Over the last half-millennium the great European empires spread out to the New World, the Antipodes and the old kingdoms of South and South-East Asia.
Hernán Cortés led the Spanish into what is now modern-day Central America and sacked the Aztec city of Tenochtitlan where Mexico City now stands, and Francisco Pizarro conquered the ancient Incan civilisation to the South. Later, starting out essentially as privateers preying on Spanish and Portuguese shipping, the English became adept at ship design and Francis Drake circumnavigated the earth, returning with a King’s ransom-worth of Iberian gold. Gradually realising their potential they extended south into Africa along with the Dutch, also masters of seamanship, who plied their trade in ship building and commerce and banking in conquered territories across Asia. While all this expansion and conquest had obvious economic and territorial goals, the warrant was always the same: the extension of Christendom.
As the last empire (in the traditional sense) to fall, Britain is often the first port of call when criticising the crimes of imperialism and the folly of manifest destiny. It is worth remembering, however, that Britain, like the countries it eventually conquered and converted, was once a loose association of clan-based cultures practising spiritual traditions not unlike those that monotheism later conquered in Africa. Some of these we are knowledgeable about, but most are utterly remote to us. The seemingly ceremonial sites of the ancient Celts are fascinatingly mysterious. To go even further back the ruins of the settlement of Skara Brae in the Orkney Islands dates back to as early as 3,000 BC and almost nothing is known of its inhabitants.
The knowledge we do have of ancient cultures is often by virtue of the fact that we retain traces of them in modern religion and culture. It is from the Norse and Druidic spiritual cultures that Christmas trees and Easter eggs originate, which makes perfect sense when you consider the significance of trees and eggs to pagan beliefs about the cycles of life and seasons, and their relative irrelevance to Christian tradition (burning bushes notwithstanding). It is a pleasingly ironic historical side-note that Oliver Cromwell and his compatriots sought to ban Christmas on the basis of its associations with Roman Catholicism (as well as a dislike of its excess) without ever referring to its origin as a Norse solstice festival.
Cultural influence is not such a one-way street as we may think.
Indeed, after the fall of the Roman Empire, Britain was then re-conquered by Pagan cultures once more, in the form of the Germanic Saxons, leading to further melding of religious cultures. It is after the Saxon deities of Tiw, Woden, Thor and Frig that we still name four of the five days of our week. This juxtaposition is particularly striking when you consider contemporary Christian holidays that still bear these names (Shrove Tuesday, Ash Wednesday, Good Friday).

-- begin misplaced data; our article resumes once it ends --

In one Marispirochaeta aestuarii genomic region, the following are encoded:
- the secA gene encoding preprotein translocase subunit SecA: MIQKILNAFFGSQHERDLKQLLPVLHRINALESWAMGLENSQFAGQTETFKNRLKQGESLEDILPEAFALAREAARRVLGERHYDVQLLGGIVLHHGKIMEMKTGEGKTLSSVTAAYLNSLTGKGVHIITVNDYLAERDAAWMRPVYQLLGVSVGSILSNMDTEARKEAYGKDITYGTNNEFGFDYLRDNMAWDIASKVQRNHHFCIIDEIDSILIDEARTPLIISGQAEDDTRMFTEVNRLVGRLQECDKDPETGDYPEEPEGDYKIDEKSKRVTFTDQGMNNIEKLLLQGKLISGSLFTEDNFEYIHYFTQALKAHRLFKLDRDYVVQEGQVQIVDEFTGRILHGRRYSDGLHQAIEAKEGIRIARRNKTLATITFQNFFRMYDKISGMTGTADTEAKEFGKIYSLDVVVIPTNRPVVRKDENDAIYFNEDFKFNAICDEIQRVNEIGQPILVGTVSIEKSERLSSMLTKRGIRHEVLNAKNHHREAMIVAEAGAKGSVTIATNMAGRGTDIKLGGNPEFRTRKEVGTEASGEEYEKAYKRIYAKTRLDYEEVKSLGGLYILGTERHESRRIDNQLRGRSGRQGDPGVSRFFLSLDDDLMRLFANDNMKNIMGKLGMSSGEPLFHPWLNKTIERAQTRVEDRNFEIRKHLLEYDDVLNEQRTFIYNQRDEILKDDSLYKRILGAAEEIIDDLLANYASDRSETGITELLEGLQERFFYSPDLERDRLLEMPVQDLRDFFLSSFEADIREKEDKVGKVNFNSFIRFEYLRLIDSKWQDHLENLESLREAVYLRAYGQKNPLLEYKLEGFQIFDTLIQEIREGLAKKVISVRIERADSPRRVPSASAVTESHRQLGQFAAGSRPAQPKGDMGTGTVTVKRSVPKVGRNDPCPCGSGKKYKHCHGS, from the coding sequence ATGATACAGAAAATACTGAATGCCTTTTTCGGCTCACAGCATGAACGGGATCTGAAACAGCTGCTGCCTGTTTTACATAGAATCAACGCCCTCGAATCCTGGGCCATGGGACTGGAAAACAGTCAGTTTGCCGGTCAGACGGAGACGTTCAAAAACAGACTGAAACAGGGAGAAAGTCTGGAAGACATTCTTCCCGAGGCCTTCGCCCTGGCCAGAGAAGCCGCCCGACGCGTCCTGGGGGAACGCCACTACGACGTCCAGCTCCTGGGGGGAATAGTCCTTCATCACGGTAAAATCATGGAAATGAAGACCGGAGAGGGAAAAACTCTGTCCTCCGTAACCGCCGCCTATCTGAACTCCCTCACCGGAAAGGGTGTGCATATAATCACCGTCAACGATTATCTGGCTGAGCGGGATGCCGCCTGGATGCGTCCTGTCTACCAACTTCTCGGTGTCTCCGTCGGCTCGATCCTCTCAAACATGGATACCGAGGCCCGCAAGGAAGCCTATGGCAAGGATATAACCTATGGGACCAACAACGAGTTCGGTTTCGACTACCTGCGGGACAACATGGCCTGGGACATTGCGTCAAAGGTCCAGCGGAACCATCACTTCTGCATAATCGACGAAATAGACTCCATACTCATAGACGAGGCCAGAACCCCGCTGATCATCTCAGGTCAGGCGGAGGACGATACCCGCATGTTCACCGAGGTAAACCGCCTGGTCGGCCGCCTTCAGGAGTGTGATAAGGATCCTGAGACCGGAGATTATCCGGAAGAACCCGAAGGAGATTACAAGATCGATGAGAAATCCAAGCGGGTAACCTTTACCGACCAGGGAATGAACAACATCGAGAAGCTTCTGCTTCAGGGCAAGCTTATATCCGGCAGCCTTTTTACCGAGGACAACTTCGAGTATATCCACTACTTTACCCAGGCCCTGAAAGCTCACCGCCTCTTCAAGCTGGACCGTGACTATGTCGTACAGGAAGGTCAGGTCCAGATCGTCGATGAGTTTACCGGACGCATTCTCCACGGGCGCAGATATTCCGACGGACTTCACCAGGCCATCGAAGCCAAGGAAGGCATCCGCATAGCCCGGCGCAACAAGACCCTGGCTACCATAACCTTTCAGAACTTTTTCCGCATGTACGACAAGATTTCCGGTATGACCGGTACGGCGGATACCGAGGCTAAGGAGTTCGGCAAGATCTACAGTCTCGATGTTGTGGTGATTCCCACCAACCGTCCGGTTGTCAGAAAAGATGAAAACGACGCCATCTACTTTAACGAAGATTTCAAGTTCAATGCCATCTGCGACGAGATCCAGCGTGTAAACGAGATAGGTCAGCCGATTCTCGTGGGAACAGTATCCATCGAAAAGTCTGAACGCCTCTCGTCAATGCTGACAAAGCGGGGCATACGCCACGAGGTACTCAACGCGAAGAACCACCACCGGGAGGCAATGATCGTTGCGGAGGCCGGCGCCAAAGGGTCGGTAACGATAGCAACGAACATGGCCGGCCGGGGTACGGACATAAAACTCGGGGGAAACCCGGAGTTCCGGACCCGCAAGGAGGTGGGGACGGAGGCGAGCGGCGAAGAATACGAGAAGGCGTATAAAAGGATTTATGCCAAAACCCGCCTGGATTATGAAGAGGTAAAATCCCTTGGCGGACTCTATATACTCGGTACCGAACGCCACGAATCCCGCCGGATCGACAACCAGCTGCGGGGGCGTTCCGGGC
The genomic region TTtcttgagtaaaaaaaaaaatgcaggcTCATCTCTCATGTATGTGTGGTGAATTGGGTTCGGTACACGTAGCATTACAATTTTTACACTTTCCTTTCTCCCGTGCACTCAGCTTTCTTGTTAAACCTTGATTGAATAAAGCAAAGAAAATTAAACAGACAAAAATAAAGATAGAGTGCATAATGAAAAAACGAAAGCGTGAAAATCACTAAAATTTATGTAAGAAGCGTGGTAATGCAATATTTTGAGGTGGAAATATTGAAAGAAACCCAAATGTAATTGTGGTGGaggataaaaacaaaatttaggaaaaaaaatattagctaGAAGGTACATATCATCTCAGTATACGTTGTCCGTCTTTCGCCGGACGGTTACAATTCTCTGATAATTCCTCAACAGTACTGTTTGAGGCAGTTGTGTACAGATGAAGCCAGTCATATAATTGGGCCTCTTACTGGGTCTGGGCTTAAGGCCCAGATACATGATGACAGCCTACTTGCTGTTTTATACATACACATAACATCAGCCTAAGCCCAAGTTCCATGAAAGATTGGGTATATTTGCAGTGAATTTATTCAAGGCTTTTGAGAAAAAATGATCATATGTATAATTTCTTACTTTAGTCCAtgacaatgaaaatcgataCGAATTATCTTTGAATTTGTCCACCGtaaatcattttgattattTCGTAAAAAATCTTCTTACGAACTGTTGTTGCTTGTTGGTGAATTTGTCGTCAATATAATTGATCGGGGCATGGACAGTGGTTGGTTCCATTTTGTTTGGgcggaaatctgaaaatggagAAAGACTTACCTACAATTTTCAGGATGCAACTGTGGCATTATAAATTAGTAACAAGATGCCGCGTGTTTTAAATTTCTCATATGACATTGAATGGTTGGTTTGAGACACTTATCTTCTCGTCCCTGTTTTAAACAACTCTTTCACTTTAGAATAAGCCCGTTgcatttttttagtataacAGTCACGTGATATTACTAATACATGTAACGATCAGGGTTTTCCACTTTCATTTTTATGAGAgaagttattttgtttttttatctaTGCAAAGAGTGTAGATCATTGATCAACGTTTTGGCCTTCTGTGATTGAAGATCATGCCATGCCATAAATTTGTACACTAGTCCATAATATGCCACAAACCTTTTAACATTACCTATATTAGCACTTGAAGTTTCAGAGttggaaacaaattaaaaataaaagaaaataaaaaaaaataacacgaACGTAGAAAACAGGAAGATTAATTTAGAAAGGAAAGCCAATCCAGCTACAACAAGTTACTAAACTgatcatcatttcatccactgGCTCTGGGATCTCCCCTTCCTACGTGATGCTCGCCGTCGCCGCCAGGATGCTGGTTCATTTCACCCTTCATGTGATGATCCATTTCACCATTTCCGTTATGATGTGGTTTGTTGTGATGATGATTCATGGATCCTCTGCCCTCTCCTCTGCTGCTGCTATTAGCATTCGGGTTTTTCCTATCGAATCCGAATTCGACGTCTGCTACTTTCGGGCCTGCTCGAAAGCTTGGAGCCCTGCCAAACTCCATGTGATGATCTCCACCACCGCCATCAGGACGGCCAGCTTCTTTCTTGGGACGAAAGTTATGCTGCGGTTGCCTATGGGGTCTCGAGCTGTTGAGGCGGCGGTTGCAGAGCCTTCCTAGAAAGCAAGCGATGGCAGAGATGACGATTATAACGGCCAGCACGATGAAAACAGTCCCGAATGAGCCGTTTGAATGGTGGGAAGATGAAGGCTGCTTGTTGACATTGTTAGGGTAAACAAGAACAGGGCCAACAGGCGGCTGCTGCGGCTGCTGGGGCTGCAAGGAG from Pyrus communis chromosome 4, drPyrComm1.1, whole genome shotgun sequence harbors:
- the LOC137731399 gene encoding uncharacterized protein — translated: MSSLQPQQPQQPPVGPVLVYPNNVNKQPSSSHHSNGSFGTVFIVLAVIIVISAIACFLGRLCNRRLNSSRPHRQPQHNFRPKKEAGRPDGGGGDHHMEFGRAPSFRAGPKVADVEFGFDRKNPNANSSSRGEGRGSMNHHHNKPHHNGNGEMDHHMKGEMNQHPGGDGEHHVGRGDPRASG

The majority of Africa now subscribes to Abrahamic traditions (generally as a result of imperial export from either Europe or the Middle-East) and both Christianity and Islam have been particularly successful. This has had mixed results, while undoubtedly responsible for horrible crimes and the destruction of traditional cultures, it can be argued that these belief systems had a unifying effect as well in many cases. Some of the more unpleasant and superstitious elements of African traditions are perhaps best dispensed with – belief in the power of muti has some severely unpleasant results in its extreme form. But these elements are often exacerbated when incorporated into monotheism: such as the belief in witchcraft or the sinister pseudo-mystical nonsense promulgated by groups such as the Lord’s Resistance Army. For the most part, however, the ancient African animist and ancestor-worship traditions have been marginalised, in some cases, to the point of extinction.
This is not an across-the-board story though and much of the amalgamation of European and African spiritual traditions have been more benign, even adding to the cultural vibrancy of the continent and it does make for interesting reading to see how Abrahamic traditions are adapted to different cultures. The Apostolic Church, for example, incorporates elements of ancestor worship and tribal ritual into a kind of evangelical Christianity. A particularly rich and vivid description of an Apostolic church ceremony can be found in Peter Godwin’s book, Mukiwa, wherein he is taken by one of his family’s domestic workers to her church, where he takes part in a trance-like session of ritualistic dance. Similarly, the tribal practice of Islam in rural Somalia and elsewhere, while still rigid and unflinching in its way, has incorporated aspects of animism and tribal lineage.
What is worth remembering is that, like Britain’s retention of its pagan roots, cultural influence is not such a one-way street as we may think. When slaves were brought en-masse to America they brought with them (insofar as they were able, given the terrible deprivation of their circumstances) the music of their homelands, which gave rise to the invention of the banjo and the evolution of gospel, blues and country music. It is a worthwhile piece of historical happenstance to contemplate that, having been torn from their lands of their birth and forced to adopt a foreign belief system, African culture became a pivotal element in the music and traditions of the culture and religion that conquered it.